One is left with so much of Day for Night being a film one would never watch! In order to watch his entertaining take on films on films, we have to endure shots re-shot in a film, Pamela, we wouldn’t watch. Of course one of the film-maker’s jokes – made within Pamela at various points, such as the death of the lead actor and the finances, the goings on among the crew – is all this effort is going into the making of film that will probably never get distribution. But his own film, Day for Night, will! Saying that doesn’t say the producer, director and crew as depicted by the actors in Pamela aren’t thoroughly professional. We see the professionals at work in Pamela, but not those creating Day for Night.


But let’s get serious.


Illusion 24 frames per second: François Truffaut’s La Nuit Américaine, Daniel Fairfax, Senses of Cinema.

The principal question haunting La Nuit Américaine is, on the other hand, whether films are superior to life.

Ferrand, director of Pamela :

Films are more harmonious than life, Alphonse, there are no bottlenecks in films, no dead-time, films keeps rolling forward, like trains, you understand, like trains in the night. People like you and me, you know, are only happy in our work, our work in the cinema.

Character Alphonse at another point in in Pamela:

“I think Ferrand has it wrong. Life is more important than the cinema.”





Natalie Baye as script girl Joëlle in Day For Night



La nuit Américaine was the point beyond which Truffaut and Godard’s friendship failed. e.g. Truffaut, Godard, Day For Night, and a link. The link is to an short edited version translated into English of an interview Godard gave to Christian Jurgen in German NZZ Online [7 November 2010]. (If read in Chrome, a rough automatic translation of the whole interview is possible).

The Truffaut-Godard spat is a great story and – is there a film already? – is briefly mentioned in that interview, which also covers Godard himself, cahiers, his explaining his turn away from auteur theory (he says it applied to the New Wave, which passed) his new film Socialsme, and so on.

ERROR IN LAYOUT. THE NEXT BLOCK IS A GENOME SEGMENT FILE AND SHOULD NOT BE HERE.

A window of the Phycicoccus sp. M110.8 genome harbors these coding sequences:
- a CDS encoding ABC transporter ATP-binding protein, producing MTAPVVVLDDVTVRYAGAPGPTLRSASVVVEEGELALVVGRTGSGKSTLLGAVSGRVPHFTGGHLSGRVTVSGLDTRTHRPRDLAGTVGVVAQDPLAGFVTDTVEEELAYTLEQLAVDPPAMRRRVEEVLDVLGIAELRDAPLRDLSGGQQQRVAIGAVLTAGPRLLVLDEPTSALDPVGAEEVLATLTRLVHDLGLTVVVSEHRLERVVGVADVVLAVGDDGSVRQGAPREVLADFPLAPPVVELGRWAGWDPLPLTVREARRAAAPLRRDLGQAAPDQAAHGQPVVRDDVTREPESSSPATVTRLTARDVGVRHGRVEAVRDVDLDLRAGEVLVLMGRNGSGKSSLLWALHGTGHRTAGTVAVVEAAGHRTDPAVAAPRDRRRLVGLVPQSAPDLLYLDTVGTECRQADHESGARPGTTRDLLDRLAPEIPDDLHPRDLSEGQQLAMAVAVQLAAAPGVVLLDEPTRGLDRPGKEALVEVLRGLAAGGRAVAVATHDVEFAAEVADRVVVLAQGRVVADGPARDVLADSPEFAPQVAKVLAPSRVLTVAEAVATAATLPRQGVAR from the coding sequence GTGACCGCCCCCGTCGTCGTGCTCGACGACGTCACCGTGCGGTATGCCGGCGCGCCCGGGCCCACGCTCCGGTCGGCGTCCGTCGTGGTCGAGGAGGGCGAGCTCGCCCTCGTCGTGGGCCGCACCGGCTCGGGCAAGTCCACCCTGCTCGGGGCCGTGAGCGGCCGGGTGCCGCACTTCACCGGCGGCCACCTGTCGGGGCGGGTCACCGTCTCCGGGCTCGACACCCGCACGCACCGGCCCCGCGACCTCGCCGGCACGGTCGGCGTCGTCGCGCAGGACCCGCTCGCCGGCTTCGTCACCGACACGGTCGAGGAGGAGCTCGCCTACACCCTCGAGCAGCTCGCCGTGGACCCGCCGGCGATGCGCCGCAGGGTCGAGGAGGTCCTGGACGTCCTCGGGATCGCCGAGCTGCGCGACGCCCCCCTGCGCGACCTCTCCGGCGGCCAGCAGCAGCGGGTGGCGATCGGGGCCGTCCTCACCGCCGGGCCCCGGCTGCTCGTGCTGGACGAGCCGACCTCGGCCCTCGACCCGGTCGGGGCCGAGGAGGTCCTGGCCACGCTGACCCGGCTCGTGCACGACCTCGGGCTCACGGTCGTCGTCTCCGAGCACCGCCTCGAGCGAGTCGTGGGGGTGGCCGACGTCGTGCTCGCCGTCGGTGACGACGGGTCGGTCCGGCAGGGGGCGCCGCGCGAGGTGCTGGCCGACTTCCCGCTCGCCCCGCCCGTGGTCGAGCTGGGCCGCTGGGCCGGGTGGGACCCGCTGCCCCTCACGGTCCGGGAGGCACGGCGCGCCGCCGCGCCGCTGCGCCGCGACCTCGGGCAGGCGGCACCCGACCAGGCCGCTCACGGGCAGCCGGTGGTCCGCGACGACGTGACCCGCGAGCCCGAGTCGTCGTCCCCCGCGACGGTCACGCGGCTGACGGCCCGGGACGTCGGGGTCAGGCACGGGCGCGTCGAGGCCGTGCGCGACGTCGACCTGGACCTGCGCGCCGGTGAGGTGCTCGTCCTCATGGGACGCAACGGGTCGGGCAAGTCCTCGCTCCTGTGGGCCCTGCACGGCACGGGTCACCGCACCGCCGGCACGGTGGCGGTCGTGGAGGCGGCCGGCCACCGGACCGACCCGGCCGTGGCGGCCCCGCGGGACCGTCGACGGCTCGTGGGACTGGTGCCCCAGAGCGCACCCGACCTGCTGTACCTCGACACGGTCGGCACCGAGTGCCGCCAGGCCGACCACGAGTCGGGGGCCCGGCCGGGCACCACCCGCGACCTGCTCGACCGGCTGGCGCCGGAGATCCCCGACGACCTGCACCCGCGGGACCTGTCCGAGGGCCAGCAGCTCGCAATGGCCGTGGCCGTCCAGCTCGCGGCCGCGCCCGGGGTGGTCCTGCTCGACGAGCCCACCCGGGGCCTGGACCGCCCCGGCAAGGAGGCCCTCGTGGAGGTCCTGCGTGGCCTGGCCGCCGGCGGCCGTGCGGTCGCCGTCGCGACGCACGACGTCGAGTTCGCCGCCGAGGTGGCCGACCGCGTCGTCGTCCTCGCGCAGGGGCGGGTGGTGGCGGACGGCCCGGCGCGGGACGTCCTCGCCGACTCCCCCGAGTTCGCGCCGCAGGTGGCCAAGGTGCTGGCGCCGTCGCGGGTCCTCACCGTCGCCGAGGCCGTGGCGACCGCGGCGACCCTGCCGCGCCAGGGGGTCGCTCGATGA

In the interview Godard is asked about Truffaut:

You fell out later with François Truffaut. What was the reason?


I noticed over time that he made exactly the films we attacked: Written movies! Truffaut’s works were not influenced by the camera, but from the pen. The camera imitating what his pen had written.

Godard’s notion of this in some way breaking their rules – as perceived by Godard – of how they made films, links up with my deliberately laboured attempts, below, to look at the joins in Day and Night. I’ve always been a lot more interested in film as a technical medium, its capabilities and limits, than in stories film tells per se, though there are many fine ones, well told.

If you can avoid a cliche in praise-filled phrases you’d be clever. Roger Ebert does well with’…not only the best movie ever made about the movies, but also a great entertainment.’

The cleverest bit in a way is not the film-within-film antiques but that Truffaut is the director of Day for Night and his film-within-a-film (Godard in Le Mempris has Fritz Lang playing himself spouting Godard!), Meet Pamela. It’s the sort of thing that auterists would see in some sort of diagram as the script was developed. The first time we see Truffaut in his trade-mare leather blouson, he being filmed from a crane (yet to be shown itself to establish visually the film-within-film, though we already know this from the behaviour of the actors and the evidence of the camera track running the length of the square) in a medium-long shot giving post-shot instructions to Alphonse and Alexandre. Since he is the director of Day for Night as well as of Pamela, which director is he being at that point? Well, of course, he can relax into this and be both at the same time.

At this point, the viewer can see the possibilities and look forward to enjoying the fun. However – sacred bleu, mais non! Incroyable!- I didn’t find it as exhilarating as I thought I might, wondering all the time whether anyone else had tried, or has tried since, a similar take on film-making.

Having watched Day for Night and then read up again on what others think of it, I’ve come across all sorts of ideas: that the bus which careers round the square in the main shot is going too slow. Crikey, it looked to me it was a wonder a the speed it was going in such a confined space, circling the square, that no one was hit! That’s where the cleverness of the film is slowly established. Other shots (the film of the film shots) show how the extras are carefully walking, well away from the bus, though in Pamela’s shooting shot, it all looks a bit hairy because the tracking shot is sow low.




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April 26, 2012 Posted by | film reflexivity, film technique, film within film, film [its techniques], francois truffaut, Godard, Godard/Truffaut, La Nuit Américaine, meta-film, referentiality, reflexivity, Truffaut | , , , , | Leave a comment